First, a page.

Saltie's Focaccia

By • June 3, 2014 5 Comments

166 + Save

If you like it, save it!

Save and organize all of the stuff you love in one place.

Got it!

If you like something…

Click the heart, it's called favoriting. Favorite the stuff you like.

Got it!

Makes one 18 x 13-inch pan, or enough for 8 to 10 sandwiches

  • 6 1/2 cups flour
  • 2 tablespoons kosher salt
  • 1 teaspoon active dry yeast
  • 3 1/2 cups warm water
  • 1/4 cup extra-virgin olive oil, plus more for greasing and drizzling
  • Coarse sea salt
  1. In a large bowl, whisk together the flour, salt, and yeast. Add the warm water to the flour mixture and stir with a wooden spoon until all the flour is incorporated and a sticky dough forms -- no kneading required. Pour the 1/4 cup olive oil into a 6-quart plastic food container with a tight-fitting lid (or a large bowl). Transfer the focaccia dough to the plastic container, turn to coat, and cover tightly. (If you're using a bowl, wrap tightly and thoroughly in plastic wrap, making sure there's plenty of room in the bowl for the dough to rise.) Place in the refrigerator to rise for at least 8 hours or for up to 2 days.
  2. When you're ready to bake -- I've found that a 2-day rise is best, but 1 will work just fine -- oil an 18 x 13-inch baking sheet. Remove the focaccia dough from the refrigerator and transfer to the prepared pan. Using your hands, spread the dough out on the prepared pan as much as possible, adding oil to the dough as needed to keep it from sticking. Place the dough in a warm place and let it rise until it about doubles in bulk The rising time will vary considerably depending on the season. (In the summer, it might take just 20 minutes; in winter, it can take an hour or more.) When the dough is ready, it should be room temperature, spread out on the sheet, and fluffy feeling.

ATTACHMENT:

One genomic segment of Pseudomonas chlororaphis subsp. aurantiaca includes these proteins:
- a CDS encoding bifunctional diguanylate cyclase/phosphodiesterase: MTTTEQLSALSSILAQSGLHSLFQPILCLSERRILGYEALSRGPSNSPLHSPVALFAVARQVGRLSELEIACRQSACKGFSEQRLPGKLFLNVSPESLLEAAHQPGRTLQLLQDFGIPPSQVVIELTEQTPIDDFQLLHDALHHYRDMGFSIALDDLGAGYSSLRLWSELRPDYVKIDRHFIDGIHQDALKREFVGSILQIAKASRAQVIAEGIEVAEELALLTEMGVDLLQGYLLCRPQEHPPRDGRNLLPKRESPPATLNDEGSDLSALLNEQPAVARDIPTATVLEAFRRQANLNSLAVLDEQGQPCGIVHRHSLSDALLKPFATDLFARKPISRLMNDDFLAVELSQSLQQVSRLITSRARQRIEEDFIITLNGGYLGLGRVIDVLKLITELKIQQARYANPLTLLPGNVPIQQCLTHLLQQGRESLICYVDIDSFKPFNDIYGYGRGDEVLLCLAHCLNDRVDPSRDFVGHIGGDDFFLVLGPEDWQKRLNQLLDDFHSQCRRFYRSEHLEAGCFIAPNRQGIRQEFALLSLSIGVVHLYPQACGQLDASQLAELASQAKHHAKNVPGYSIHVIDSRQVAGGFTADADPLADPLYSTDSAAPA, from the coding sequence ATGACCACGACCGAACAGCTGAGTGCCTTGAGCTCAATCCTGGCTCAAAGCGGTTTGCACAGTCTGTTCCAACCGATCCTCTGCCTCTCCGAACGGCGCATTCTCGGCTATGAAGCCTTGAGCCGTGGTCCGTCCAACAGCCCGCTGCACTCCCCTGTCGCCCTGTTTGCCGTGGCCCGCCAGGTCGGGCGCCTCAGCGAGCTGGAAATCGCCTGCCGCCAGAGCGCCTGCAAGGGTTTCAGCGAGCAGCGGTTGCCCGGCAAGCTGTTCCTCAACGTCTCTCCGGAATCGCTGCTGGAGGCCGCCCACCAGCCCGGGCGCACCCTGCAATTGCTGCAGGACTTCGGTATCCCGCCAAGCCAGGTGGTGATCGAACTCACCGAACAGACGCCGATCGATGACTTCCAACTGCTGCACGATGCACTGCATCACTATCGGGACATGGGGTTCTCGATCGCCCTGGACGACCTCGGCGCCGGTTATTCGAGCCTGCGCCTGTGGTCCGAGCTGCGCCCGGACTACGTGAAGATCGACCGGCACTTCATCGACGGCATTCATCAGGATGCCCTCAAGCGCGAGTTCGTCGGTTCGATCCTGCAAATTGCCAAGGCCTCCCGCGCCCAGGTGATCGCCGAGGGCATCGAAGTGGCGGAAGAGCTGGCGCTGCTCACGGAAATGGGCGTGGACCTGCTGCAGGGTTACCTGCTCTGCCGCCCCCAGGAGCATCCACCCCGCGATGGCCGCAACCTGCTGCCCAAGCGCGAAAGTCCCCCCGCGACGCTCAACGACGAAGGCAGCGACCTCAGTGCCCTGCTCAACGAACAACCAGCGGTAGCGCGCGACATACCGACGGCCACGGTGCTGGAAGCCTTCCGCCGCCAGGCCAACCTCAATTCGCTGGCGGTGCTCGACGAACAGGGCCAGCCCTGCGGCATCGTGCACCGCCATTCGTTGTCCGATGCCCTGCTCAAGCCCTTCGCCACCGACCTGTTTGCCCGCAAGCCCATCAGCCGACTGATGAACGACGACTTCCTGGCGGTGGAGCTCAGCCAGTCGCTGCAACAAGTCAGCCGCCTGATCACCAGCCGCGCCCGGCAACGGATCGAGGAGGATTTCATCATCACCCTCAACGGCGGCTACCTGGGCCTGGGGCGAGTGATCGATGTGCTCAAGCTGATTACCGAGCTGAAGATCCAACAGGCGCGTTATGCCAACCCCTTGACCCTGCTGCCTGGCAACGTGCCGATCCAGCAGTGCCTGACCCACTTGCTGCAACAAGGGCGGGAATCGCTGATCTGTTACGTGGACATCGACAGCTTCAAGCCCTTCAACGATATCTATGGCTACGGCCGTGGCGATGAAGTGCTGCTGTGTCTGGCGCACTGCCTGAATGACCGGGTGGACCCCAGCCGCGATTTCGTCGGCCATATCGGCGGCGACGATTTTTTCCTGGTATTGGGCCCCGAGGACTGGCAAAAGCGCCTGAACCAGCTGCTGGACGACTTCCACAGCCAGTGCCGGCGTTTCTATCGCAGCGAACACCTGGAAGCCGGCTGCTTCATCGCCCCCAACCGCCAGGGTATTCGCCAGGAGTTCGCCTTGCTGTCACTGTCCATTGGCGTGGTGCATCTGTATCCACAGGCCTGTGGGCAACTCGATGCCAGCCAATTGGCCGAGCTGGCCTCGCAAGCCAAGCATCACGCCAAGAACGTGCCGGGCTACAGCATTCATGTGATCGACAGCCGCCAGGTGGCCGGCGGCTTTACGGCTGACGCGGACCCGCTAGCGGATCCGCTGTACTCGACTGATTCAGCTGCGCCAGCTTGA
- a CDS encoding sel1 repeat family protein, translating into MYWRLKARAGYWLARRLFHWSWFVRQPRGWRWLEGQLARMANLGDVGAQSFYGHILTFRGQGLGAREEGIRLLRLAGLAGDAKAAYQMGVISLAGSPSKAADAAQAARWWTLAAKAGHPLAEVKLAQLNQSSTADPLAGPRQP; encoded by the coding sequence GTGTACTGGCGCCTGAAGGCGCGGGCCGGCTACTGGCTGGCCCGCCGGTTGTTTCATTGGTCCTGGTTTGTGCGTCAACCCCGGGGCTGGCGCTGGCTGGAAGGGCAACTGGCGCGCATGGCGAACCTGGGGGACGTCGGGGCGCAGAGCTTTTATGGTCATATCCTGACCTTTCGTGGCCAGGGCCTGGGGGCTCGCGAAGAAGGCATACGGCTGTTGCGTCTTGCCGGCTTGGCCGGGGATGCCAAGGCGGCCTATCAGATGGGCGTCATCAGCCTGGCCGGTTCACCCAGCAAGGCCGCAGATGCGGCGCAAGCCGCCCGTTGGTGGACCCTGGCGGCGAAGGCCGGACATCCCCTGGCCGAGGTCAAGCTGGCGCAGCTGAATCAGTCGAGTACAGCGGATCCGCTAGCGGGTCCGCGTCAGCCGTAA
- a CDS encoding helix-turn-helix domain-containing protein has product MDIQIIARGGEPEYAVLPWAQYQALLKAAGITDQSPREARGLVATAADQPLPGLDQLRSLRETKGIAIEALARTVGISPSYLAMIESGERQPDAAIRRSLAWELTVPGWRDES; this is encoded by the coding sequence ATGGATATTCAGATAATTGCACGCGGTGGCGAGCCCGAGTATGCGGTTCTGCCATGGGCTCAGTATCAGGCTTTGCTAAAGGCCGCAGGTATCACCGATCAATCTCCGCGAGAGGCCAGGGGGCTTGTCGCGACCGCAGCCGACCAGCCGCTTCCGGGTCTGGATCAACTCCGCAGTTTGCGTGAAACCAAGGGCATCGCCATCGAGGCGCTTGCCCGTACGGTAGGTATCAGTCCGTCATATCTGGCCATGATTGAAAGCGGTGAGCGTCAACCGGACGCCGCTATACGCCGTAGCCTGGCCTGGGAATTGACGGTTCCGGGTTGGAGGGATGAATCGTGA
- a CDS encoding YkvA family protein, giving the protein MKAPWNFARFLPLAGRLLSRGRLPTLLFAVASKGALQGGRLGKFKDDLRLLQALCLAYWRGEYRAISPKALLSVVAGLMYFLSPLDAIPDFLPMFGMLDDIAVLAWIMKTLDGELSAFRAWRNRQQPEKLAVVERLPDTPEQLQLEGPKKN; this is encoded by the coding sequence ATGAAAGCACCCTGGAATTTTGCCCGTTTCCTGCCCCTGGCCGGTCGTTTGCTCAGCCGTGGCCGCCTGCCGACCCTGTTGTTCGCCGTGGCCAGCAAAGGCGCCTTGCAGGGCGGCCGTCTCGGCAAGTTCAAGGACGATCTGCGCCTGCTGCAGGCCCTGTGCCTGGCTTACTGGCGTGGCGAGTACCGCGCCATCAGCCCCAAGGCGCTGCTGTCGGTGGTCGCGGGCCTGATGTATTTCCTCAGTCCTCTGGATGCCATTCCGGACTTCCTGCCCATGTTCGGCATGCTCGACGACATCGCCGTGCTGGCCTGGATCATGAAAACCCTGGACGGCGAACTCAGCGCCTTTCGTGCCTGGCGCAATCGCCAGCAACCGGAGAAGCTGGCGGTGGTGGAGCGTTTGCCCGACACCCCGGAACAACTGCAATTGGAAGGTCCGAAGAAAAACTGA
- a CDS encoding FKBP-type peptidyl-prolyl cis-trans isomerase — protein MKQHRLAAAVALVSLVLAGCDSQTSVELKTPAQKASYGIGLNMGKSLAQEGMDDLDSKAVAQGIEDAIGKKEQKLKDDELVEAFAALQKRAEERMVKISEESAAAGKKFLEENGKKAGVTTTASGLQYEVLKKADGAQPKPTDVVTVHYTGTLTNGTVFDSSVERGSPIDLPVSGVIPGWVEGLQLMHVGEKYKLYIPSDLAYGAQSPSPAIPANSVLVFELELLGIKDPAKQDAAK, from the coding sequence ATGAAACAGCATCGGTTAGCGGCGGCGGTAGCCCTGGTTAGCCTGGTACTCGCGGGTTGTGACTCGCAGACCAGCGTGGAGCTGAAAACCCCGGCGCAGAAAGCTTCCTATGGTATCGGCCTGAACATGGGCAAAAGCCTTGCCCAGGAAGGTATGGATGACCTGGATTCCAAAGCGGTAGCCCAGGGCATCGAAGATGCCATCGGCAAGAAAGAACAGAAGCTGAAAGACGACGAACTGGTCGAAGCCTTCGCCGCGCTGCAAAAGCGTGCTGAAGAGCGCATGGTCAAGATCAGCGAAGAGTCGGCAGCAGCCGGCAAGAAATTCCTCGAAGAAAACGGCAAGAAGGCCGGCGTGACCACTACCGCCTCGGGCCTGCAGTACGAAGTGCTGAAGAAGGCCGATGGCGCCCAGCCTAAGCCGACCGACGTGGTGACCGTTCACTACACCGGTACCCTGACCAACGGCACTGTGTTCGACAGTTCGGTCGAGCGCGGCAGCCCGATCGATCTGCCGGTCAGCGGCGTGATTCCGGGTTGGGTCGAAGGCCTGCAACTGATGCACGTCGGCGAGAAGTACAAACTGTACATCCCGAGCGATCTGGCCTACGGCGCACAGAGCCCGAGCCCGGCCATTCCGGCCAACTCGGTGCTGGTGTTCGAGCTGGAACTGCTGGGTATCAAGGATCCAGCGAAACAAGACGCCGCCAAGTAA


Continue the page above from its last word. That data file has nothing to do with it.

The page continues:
3. Preheat the oven to 450° F.
  4. Pat down the focaccia to an even thickness of about 1 inch on the baking sheet, and then make a bunch of indentations in the dough with your fingertips -- like you're playing chords on a piano. Dimple the entire dough and then drizzle the whole thing again with olive oil. Sprinkle the entire surface of the focaccia evenly with sea salt.
  5. Bake, rotating once front to back, until the top is uniformly golden brown, about 15 minutes. Transfer to a wire rack to cool, then slide out of the pan. Use the same day.

More Great Recipes: Sandwiches|Rice & Grains|Bread, Rolls & Muffins|Breakfast & Brunch|Bread

💬 View Comments ()

Comments (5) Questions (2)


about 1 month ago Corduval

That's a lot of salt if you have to watch your salt intake for medical reasons. If you don't eat a lot of salt normally, it's probably going to taste too salty. I'm going to try the recipe, using half the salt, and I bet my family will love it.


11 months ago EmilyC

This is SO incredibly good. This is by far the easiest and tastiest focaccia I've ever made.


11 months ago Marian Bull

yay! i completely agree.


about 1 year ago fearlessem

This looks great, but two tablespoons of salt seems like a huge amount. Which type of Kosher salt are you using -- Diamond Crystal or Morton's (I've read that it makes a very big difference, as I think Diamond Crystal has larger flakes and so a Tablespoon of it weighs less)


about 1 year ago Marian Bull

I know it seems like a lot, but it's not insanely salty! I usually use Diamond Kosher, but have also used David's in this recipe, with great success.